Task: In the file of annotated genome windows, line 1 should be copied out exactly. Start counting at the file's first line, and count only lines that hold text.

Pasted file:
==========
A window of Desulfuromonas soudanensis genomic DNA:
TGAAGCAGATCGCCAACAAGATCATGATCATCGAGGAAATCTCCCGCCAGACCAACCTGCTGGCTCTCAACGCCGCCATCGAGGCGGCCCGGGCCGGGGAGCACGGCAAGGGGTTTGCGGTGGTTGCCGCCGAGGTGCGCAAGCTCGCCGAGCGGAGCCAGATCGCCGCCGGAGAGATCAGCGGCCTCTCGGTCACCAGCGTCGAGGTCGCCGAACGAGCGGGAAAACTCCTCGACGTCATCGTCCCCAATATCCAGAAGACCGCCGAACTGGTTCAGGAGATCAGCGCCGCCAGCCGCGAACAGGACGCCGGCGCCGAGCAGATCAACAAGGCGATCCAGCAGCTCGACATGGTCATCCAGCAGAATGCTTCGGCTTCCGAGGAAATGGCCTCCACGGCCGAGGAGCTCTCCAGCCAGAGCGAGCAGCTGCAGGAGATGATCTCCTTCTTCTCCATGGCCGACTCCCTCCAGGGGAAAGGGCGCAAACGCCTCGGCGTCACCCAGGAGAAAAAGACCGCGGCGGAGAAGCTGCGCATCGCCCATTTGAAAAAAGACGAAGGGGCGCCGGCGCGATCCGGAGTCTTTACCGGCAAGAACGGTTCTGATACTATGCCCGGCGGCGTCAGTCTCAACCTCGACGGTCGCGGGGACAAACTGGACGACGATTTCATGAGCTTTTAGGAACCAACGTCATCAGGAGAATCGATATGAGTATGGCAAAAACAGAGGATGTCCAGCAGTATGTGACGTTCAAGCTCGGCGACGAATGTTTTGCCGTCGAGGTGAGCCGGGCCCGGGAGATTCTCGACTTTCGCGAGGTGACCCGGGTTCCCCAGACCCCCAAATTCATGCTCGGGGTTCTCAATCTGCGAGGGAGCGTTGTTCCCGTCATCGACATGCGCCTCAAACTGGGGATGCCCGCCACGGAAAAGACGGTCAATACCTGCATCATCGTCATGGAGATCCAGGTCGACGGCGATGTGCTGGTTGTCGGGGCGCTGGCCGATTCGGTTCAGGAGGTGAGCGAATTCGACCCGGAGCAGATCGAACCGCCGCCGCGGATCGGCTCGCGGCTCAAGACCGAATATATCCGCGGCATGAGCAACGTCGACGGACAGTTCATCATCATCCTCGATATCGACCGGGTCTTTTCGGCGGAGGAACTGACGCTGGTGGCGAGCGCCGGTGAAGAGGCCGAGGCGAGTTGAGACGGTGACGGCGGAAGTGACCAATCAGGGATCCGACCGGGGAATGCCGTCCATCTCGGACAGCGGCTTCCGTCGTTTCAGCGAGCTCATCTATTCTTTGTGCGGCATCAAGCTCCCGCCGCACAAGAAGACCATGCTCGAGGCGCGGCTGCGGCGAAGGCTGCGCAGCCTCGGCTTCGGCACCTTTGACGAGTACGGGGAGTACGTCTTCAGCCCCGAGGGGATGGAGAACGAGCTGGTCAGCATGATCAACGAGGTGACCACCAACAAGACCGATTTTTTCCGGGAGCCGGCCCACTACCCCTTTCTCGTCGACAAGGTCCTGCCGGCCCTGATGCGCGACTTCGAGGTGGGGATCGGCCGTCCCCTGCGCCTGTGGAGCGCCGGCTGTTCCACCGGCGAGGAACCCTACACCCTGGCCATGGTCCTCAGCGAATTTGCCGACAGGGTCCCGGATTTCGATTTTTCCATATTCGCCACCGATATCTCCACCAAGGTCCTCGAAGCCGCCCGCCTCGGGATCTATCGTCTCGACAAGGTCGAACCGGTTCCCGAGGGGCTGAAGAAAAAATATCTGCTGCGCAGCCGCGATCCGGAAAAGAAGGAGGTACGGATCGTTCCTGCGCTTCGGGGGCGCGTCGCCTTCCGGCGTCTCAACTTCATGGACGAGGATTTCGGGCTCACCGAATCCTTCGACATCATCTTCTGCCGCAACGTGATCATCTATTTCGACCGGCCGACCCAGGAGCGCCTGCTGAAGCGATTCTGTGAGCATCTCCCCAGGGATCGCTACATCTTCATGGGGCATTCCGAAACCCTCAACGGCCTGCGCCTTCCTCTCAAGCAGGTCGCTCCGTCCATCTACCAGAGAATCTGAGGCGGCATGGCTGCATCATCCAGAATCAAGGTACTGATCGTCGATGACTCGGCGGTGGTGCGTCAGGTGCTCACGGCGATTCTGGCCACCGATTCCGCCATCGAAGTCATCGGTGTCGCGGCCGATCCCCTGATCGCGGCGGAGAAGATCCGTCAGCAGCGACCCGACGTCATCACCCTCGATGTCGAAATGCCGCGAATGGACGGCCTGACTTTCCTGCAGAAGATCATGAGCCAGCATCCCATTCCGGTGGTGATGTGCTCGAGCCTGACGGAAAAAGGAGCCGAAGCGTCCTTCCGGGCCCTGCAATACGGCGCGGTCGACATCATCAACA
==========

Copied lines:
A window of Desulfuromonas soudanensis genomic DNA: